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    Yep - that changes the entire nature of your post. Of course you can be charged (and convicted), as evidenced by the fact that you WERE charged (and convicted). Your actual question is what you can do to mitigate the effects of your conviction.
     
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  11. Bailey454

    Bailey454 Law Topic Starter New Member

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    no I been convicted already 3 years ago.. just wondering since it was not my vehicle i definitley didnt alter anything
     
  12. Zigner

    Zigner Well-Known Member

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    That is ALL irrelevant. You were CONVICTED.
    Besides, the crime doesn't require that you were the one who actually altered it...

    But, again, IRRELEVANT.
     
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  13. adjusterjack

    adjusterjack Super Moderator

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    Did you raise any kind of defense?

    The statute requires "fraudulent intent."

    Should have been difficult for the prosecution to prove that since it wasn't your car.
     
  14. Zigner

    Zigner Well-Known Member

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    Actually, it just requires knowledge of it:

    "...or who holds or uses any license plate or decal knowing it to have been altered, forged, or falsified,"
     
  15. zddoodah

    zddoodah Well-Known Member

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    Then I find your question incomprehensible. Can you clarify what you meant by this: "can i be charged for driving a vehicle that's not in my name for forging a sticker and plate?"

    Obviously, if you were convicted, you were charged.

    Were you convicted of the law that "Zigner" cited and quoted in post #3 in the thread? If not, what was the specific crime of which you were convicted? I'll assume for the time being that you were convicted of violating section 46.2-722 - a Class 1 misdemeanor.

    Did you take a plea bargain or did your case go to trial?

    Were you represented by an attorney and, if so, did you ever discuss the possibility of an appeal?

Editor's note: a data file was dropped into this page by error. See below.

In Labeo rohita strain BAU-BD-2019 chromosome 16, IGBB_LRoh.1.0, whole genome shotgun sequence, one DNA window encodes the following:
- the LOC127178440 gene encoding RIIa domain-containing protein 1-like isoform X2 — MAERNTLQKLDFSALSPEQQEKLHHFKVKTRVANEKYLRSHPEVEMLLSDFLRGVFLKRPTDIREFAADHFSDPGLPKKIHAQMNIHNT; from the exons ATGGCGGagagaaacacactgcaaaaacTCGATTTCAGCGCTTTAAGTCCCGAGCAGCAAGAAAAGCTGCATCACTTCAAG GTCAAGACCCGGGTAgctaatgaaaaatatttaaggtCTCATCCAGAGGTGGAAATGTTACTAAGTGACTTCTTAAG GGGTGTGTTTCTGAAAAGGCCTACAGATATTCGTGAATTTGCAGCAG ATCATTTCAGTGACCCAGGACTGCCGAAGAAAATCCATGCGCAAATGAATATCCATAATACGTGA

A couple comments on the statute as quoted by "Zigner":

    The statute criminalizes several things:
    • "[Altering] any license plate or decal issued by the Department or by any other state;"
    • "[Forging] or counterfeit[ing] any license plate or decal...;"
    • "[Altering], falsif[ying], or forg[ing] any assignment thereof;" or
    • "[Holding] or us[ing] any license plate or decal knowing it to have been altered, forged, or falsified."
    The first three things require that the prosecutor prove fraudulent intent, but the last thing only requires proof of knowledge of the alteration/forgery/falsification.

    I'm going to guess that you were convicted under the fourth bullet point, which means that, if you took a plea bargain, you admitted to knowing or, if you went to trial, the prosecutor convinced the jury (or judge) that you had knowledge (despite you telling us that you didn't know, one of these two things must have happened).

    Fortunately for you, it appears that Virginia recently enacted a law allowing for the expungement/sealing of certain convictions, including misdemeanor convictions. I suggest you review the linked article and do some googling of your own (I found the linked article by googling "expunge misdemeanor virginia).
     
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  16. leslie82

    leslie82 Well-Known Member

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    You were charged and convicted so yes it's possible since it happened. The job description doesn't have to have anything to do with vehicles - if an employer sees a criminal record they don't have to hire you.